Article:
Schae Zarew of The Strength Syndicate
Q1) Tell us a little about yourself!
My name is Schae Zarew, I own a kickass gym called The Strength Syndicate on the Northside of Canberra, I recently created Women's Strength Collective, I eat too much feta cheese, am the national record holder in the u64kg class in powerlifting, and am the biggest lover of natural lighting and bright colours. I do a lot of different things and feel like my brain is always searching for the next step or path, but my main focus has always been around helping women of all ages through movement.
Q2) Tell us about what you do, and why you do it
I struggled with binge eating and really poor body-image growing up and powerlifting and strength training were the catalyst to create a healthier path for myself. I found being involved in a performance based hobby replaced my worries around what my body looked like and slowly rewired it to appreciate what my body could do. It took 1 year of being involved with the sport to break a viscous 10 year cycle of hating this shell I was in and convincing myself that the only way I could exist in it was to make it smaller.
I created TSS and WSC as a way to reach other females to help them potentially break their cycles too, or at the very least, plant a seed to help them return to it later. I have spent countless hours of planning, brainstorming, failing, and then starting again to figure out how I could best do this and returning to my why has never failed me; all women deserve better, especially young women in their most influential years. They need a better message about their bodies and they need a better message surrounding exercise; so, I am here to do my part for as long as I live.
Q3) What makes you feel courageous?
Honestly, I feel like I can only answer this because there have been SO, so many moments where I felt the opposite of courageous. I was in a really poor cycle with myself for two years after having some really troubling issues surrounding early business partners and personalities in general, the most courageous I had ever felt was stepping outside one day after hearing some (untrue) gossip about myself and my default was letting it go. That moment was everything and proof of my healing, which I felt like I fought so hard for and cried like a baby. One of my favourite quotes is "acceptance is a small, quiet room" and I felt that so intimately that day.
I feel like my most courageous self when I am returning to 'me'. It feels like a big, but kind, middle finger to everything else. Its when I do my best work, am the most creative, the friend and partner I would want, and overall how I want to show up to the world. Its something I have to work at daily and I imagine this will go for the rest of my life, but nothing replaces that feeling for me.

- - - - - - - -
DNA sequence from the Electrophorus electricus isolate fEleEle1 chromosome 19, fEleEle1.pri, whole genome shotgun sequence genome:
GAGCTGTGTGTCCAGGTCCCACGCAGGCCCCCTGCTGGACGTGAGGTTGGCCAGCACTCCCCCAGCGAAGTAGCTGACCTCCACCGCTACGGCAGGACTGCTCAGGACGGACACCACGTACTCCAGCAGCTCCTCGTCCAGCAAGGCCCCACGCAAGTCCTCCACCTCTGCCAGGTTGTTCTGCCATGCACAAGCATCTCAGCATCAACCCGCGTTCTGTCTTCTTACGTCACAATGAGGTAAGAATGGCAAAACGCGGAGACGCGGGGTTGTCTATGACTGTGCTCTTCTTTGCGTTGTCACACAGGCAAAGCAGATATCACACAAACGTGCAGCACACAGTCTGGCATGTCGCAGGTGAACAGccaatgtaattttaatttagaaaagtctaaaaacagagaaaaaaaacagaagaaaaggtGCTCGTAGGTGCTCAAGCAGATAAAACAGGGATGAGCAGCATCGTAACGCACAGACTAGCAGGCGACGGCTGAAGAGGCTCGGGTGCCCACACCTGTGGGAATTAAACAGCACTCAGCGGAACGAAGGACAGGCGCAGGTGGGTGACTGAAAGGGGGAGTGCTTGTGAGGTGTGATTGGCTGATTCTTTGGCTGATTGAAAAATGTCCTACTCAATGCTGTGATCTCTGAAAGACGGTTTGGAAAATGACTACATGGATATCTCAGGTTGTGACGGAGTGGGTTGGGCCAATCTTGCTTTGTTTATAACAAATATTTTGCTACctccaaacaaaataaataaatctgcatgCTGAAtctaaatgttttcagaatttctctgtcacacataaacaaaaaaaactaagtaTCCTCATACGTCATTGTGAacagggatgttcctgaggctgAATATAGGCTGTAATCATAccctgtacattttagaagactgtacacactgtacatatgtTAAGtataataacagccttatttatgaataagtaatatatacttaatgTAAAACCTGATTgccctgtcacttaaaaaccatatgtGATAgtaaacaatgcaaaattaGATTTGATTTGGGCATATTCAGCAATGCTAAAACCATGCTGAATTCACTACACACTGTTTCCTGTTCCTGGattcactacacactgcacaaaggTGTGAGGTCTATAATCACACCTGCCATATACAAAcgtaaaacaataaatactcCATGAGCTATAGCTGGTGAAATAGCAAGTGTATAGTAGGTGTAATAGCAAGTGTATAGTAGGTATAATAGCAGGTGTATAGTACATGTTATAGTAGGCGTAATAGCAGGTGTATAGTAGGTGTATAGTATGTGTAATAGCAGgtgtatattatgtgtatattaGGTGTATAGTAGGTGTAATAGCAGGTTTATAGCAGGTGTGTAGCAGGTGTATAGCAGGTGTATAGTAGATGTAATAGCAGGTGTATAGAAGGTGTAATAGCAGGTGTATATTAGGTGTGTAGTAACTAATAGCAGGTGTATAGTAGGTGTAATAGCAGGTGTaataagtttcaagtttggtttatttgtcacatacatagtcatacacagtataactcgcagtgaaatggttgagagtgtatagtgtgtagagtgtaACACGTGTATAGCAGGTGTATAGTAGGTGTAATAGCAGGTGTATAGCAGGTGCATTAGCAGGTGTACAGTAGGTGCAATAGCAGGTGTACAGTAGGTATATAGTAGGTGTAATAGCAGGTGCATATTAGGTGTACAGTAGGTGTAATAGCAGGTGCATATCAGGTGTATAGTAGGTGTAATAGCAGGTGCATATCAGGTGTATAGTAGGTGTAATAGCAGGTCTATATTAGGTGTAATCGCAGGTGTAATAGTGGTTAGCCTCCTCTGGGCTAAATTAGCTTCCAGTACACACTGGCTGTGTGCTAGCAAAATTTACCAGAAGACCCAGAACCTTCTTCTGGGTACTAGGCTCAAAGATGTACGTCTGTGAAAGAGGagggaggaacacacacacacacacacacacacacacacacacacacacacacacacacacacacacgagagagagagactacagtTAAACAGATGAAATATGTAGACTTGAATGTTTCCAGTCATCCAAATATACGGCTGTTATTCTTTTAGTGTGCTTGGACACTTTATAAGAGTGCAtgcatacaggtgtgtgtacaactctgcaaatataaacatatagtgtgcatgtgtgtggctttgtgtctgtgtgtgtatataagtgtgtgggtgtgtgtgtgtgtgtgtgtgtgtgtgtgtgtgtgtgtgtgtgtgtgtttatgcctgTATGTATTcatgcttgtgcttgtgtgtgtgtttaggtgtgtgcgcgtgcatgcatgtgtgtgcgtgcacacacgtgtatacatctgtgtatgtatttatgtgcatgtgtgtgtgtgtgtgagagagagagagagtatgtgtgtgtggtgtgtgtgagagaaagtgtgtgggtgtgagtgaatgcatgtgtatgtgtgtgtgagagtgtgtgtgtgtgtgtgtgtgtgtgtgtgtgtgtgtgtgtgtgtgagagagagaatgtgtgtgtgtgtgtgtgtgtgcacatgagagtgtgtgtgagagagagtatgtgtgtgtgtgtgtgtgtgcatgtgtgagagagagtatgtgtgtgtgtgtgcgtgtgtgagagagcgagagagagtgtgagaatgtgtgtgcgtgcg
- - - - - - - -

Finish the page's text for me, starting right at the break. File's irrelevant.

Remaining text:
Q4) What is one thing you wish you could tell your 16-year-old self?
Oh, so many things, but here are my top 6.
- Foundation is not a good lip colour, your brother once tried to tell you this (thanks, Kyle)
- It's okay to not know what you want to do right now, don't let it paralyse you from taking any steps at all though
- The book Tiny Beautiful Things will impact you every time you read it
- Stop trying to convince your boyfriends to love you, the one you're supposed to be with will never need to be swayed
- Sometimes you'll just lose even if you think you put up the best fight. End of story. Choose acceptance
- You will get your wisdom teeth out in the chair and it'll literally be the worst time ever. I feel like this one isn't that grand but my 16 year old self deserves this heads up without a doubt.
Q5) What is one piece of advice you can give a fellow lady who might be lacking courage?
Define what courageous actually means to you. For me, it was hitting publish on an idea and website I put to the back of my brain (and heart) for three years. For others it might be facing the first 'hey, how are you doing?' from a friend after losing a loved one, picking up a barbell for the first time and saying f**k you to an eating disorder, or leaving a relationship that is 'fine' but you know just doesn't feel it. Courage is in our to day-to-day little moments and its our job to find them, feed them, and then give yourself a big pat on the back for honouring them.